Chapter 9, Problem 55QAP

### Introductory Chemistry: A Foundati...

9th Edition
Steven S. Zumdahl + 1 other
ISBN: 9781337399425

Chapter
Section

### Introductory Chemistry: A Foundati...

9th Edition
Steven S. Zumdahl + 1 other
ISBN: 9781337399425
Textbook Problem
17 views

# A common method for determining how much chloride ion is present in a sample is to precipitate the chloride from an aqueous solution of the sample with silver nitrate solution and then to weigh the silver chloride that results. The balanced net ionic reaction is:math> Ag + ( a q ) + Cl − ( a q ) → AgCl ( s ) ppose a 5.45-g sample of pure sodium chloride is dissolved in water and is then treated with a solution containing 1.15 g of silver nitrate. Will this quantity of silver nitrate be capable of precipitating all the chloride ion from the sodium chloride sample?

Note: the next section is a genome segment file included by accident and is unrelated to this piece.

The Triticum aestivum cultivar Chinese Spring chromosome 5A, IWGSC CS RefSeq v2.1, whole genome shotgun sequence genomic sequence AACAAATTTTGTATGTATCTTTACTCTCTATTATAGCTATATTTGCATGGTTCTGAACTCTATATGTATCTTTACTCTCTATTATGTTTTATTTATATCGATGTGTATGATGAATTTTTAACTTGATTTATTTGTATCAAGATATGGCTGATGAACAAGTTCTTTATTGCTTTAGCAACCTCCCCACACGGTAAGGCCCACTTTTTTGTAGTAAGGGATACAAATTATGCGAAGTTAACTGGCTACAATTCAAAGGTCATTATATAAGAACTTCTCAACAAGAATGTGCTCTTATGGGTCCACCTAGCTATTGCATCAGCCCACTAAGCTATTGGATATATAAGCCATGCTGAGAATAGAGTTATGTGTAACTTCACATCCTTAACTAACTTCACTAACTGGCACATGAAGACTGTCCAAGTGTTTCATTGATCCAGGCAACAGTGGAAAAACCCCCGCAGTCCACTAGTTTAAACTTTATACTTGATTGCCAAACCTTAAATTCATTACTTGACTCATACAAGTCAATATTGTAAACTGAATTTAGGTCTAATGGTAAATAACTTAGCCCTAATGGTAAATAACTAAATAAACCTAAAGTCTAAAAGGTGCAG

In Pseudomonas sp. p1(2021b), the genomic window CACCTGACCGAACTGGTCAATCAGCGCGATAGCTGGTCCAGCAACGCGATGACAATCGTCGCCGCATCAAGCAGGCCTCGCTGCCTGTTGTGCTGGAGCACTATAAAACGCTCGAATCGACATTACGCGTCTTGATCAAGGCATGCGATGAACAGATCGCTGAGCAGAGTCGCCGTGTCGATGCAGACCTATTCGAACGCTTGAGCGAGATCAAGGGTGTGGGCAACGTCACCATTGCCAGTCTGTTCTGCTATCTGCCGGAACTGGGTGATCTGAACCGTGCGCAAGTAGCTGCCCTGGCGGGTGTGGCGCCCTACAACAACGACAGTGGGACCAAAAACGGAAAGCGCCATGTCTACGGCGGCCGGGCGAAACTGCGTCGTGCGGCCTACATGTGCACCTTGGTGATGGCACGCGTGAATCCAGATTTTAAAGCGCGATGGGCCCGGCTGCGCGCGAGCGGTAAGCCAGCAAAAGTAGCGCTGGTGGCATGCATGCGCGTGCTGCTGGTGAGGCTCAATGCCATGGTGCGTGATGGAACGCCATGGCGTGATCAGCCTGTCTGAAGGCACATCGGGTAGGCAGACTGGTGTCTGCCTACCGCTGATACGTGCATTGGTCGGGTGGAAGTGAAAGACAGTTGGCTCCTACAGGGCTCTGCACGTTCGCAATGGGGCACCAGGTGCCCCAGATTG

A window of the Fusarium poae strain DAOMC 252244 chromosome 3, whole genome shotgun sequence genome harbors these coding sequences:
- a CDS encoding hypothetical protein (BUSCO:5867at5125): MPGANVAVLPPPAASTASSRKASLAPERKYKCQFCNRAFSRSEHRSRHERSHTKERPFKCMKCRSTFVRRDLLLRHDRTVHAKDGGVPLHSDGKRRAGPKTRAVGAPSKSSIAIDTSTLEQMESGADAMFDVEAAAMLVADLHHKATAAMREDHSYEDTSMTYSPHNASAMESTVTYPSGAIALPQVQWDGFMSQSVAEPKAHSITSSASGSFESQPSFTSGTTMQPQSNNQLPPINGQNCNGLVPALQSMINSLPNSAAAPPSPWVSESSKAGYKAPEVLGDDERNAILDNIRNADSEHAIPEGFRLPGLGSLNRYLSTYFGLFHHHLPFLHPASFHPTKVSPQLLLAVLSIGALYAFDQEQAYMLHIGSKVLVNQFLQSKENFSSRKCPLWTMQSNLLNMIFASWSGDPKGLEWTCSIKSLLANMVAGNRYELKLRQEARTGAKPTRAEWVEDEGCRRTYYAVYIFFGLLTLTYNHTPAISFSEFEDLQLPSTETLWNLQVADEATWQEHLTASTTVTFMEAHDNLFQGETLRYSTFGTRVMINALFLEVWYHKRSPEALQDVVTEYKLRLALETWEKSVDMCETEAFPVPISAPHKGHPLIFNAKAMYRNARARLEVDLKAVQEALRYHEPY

Interpretation Introduction

Interpretation:

If the quantity of silver nitrate is capable of precipitating all the chloride ion from the sodium chloride sample should be calculated.

Concept Introduction:

The balanced chemical reaction is as follows:

Ag+(aq)+Cl(aq)AgCl(s)

Here, chloride ion precipitates out from the solution in the form of AgCl salt.

The mass of sodium chloride dissolved in water is 5.45 g, this is then treated with a solution containing 1.15 g of silver nitrate.

From the precipitation reaction, 1 mol of Ag+ ion reacts with 1 mol of Cl to form 1 mol of AgCl.

Explanation

The mass of sodium chloride is 5.45 g and its molar mass is 58.44 g/mol

Thus, its number of moles will be:

n=mM

Putting the values,

n=5.45 g58.44 g/mol=0.09325 mol

Thus, number of moles of chloride ion will be 0.09325 mol.

Similarly, mass of silver nitrate is 1.15 g and molar mass of silver nitrate is 169.87 g/mol thus, number of moles will be:

n=mM

Putting the values,

n=1

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